But it makes sense because there are many possible interactions and the infinite well is an approximation only. Nothing is ever truly isolated - (cosmological considerations notwithstanding.) But that doesn't mean we cannot treat some systems as isolated to a high degree of accuracy. The gravity of Alpha-centauri affects pendulum experiments on Earth, but we don't need to take the effect into account to find the period of a pendulum.
     
  7. Jun 25, 2013 #6

    tom.stoer

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    I think the idea goes back to Penrose, so I would recommend to check his work. Caveat: as far as I can remember he has nothing else to say but just this - an idea.
     
  8. Jun 25, 2013 #7
    Here is a similar Physics Stack Exchange question.

    The conclusion is that you can get wave function collapse (decoherence) if the gravitational field of the "live" and "dead" states are different enough. How different do they have to be? You get wave function collapse when there has been a "measurement," meaning that some information about the two possible states of the system has been stored in the surrounding environment. To count as a "measurement," you have to be able to tell by looking at the *environment* which of the two states the measured system is in. For example, the environment might contain a scientific instrument with a needle that can point to ALIVE or DEAD. If you can tell by looking at that needle whether the cat is alive or dead, then a measurement has taken place.

    So can we look at the motion of particles in the surrounding environment, deduce the gravitational field of the box, and thereby measure the health of the cat? Yes, but there is an obstacle. The state of the environment also has some quantum uncertainty. If the gravitational field of the box does not change much between the "live" and "dead" states, the difference between the effects of their gravitational fields will be completely drowned out by this quantum mechanical noise. We won't be able to deduce the state of the box from its gravity if its gravity does not change enough to overcome the quantum uncertainty in the environment.

    So gravity-induced wave function collapse will only occur if the difference in gravitational fields is big enough. I've no idea how to do a practical calculation of when it will start to occur.

    Note that there is not actually a hard boundary between "collapse" and "no collapse:" there is a smooth interpolation as the difference in gravitational fields increases. This is one reason people in the linked thread prefer to talk about "decoherence" rather than "wave function collapse."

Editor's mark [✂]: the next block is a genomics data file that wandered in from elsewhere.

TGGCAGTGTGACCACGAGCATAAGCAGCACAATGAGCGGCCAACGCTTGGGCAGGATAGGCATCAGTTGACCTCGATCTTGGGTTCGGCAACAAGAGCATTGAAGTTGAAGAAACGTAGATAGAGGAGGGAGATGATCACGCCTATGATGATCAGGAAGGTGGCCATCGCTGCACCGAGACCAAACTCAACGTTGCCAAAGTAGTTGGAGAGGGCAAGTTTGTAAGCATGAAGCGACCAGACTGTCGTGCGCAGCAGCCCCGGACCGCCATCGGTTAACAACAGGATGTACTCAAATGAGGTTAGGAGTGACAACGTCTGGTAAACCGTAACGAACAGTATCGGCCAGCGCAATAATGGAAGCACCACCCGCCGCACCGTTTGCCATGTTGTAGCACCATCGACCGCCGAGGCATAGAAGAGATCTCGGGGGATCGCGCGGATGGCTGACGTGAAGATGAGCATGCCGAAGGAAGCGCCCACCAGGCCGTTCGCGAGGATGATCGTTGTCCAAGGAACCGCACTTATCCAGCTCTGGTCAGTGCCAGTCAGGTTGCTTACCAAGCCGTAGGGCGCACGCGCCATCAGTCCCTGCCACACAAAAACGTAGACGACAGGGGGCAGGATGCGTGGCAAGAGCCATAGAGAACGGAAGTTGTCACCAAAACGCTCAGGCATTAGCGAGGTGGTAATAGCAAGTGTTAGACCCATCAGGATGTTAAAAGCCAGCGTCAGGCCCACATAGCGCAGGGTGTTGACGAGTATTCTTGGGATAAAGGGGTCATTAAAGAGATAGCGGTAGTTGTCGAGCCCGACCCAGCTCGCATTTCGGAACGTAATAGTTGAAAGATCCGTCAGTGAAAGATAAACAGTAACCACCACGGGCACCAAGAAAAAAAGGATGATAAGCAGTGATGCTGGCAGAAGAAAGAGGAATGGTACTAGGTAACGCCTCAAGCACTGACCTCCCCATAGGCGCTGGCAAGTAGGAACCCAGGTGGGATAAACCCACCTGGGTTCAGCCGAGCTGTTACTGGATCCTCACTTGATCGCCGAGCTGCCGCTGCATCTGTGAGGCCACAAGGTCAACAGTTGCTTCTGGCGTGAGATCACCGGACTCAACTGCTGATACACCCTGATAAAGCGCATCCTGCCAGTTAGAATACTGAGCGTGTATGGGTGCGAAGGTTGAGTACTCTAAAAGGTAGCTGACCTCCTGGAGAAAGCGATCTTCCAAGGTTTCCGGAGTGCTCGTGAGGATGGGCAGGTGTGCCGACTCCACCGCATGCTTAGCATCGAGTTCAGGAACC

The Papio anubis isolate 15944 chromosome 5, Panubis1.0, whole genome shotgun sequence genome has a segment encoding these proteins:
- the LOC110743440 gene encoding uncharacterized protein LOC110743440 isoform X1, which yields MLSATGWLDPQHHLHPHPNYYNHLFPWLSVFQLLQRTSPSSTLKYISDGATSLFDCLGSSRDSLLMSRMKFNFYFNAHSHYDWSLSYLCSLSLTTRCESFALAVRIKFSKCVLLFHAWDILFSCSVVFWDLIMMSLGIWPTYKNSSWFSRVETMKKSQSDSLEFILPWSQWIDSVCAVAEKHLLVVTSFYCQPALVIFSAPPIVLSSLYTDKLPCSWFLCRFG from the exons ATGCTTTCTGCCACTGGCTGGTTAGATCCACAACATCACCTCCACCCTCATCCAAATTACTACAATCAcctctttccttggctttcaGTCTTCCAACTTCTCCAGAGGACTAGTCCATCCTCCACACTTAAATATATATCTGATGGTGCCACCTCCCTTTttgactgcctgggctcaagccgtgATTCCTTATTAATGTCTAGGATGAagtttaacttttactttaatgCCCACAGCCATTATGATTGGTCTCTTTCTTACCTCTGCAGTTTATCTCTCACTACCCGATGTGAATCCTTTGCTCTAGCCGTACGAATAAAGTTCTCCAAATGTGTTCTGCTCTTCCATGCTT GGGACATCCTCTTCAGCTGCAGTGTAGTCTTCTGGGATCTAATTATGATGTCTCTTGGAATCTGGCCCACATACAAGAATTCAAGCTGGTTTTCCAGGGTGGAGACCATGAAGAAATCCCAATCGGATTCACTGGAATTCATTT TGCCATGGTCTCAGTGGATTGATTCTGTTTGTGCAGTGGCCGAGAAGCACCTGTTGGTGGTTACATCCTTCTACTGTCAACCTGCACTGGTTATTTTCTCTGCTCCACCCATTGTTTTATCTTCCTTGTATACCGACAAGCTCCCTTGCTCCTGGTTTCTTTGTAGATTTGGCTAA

The field strength is not discrete. It's continuous and decays over an infinite distance but never reaches zero. We want to "quantize" gravity, but the main effect of that would be that *gravitational waves* would come in discrete packets called gravitons, just like electromagnetic waves come in discrete packets called photons.

    Because of the caveat mentioned above: to count as a measurement the interaction between the system and the environment has to overcome the preexisting quantum uncertainty in the environment. Very weak effects of very distance particles can be ignored for this reason.
     
    Last edited: Jun 25, 2013
  9. Jun 25, 2013 #8

    tom.stoer

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    So if the cat is jumping around (when the bottle with poisson is destroyed) her wave functions collapses faster compared to the situation when she is sleeping (b/c the sleeping cat is gravitationally rather similar to a dead cat ;-)
     
    Last edited: Jun 25, 2013
  10. Jun 25, 2013 #9
    Yes, Penrose wrote some papers with Stuart Hameroff in which they discuss this sort of thing, it is highly speculative I believe.
     
  11. Mar 3, 2016 #10

    kos

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    What do you mean by

    "No. You cannot tell if the changed gravity you feel is due to a change in relative motion or a change in position of some mass. You need more information. Like: a particle may be confined to a strong gravitational field and prepared in a superposition of gravitational energy states."

    Please explain this idea in details and as for dummies
     
  12. Mar 3, 2016 #11

    Simon Bridge

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    Where did I lose you?
     
  13. Mar 3, 2016 #12

    kos

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    "You cannot tell if the changed gravity you feel is due to a change in relative motion or a change in position of some mass."

    Why???
    I know the idea and equivelence principle but I cannot relate it with your words in my imagination !
     
  14. Mar 3, 2016 #13

    kos

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    Give me just an example
     
  15. Mar 3, 2016 #14

    stevendaryl

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    Yes, I have a lot of respect for Penrose, but in my opinion, his speculations about the nature of mind, and gravity-induced wave function collapse are pretty flaky.
     
  16. Mar 3, 2016 #15

    stevendaryl

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    Well, do you understand the basic idea of the equivalence principle? Imagine a rocket with its engines firing just strong enough to hover in place above the surface of a planet. The people on board the rocket feel gravity pulling them to the floor at a certain strength.

    Now, imagine a different scenario: the same rocket, firing its engines in the same way, but now the rocket is in empty space, far from any planets. In this scenario, the power of the engines doesn't keep the rocket in place, but makes the rocket accelerate faster and faster. In this scenario, the people on board the rocket will again be pressed against the floor, but this time due to "g-forces".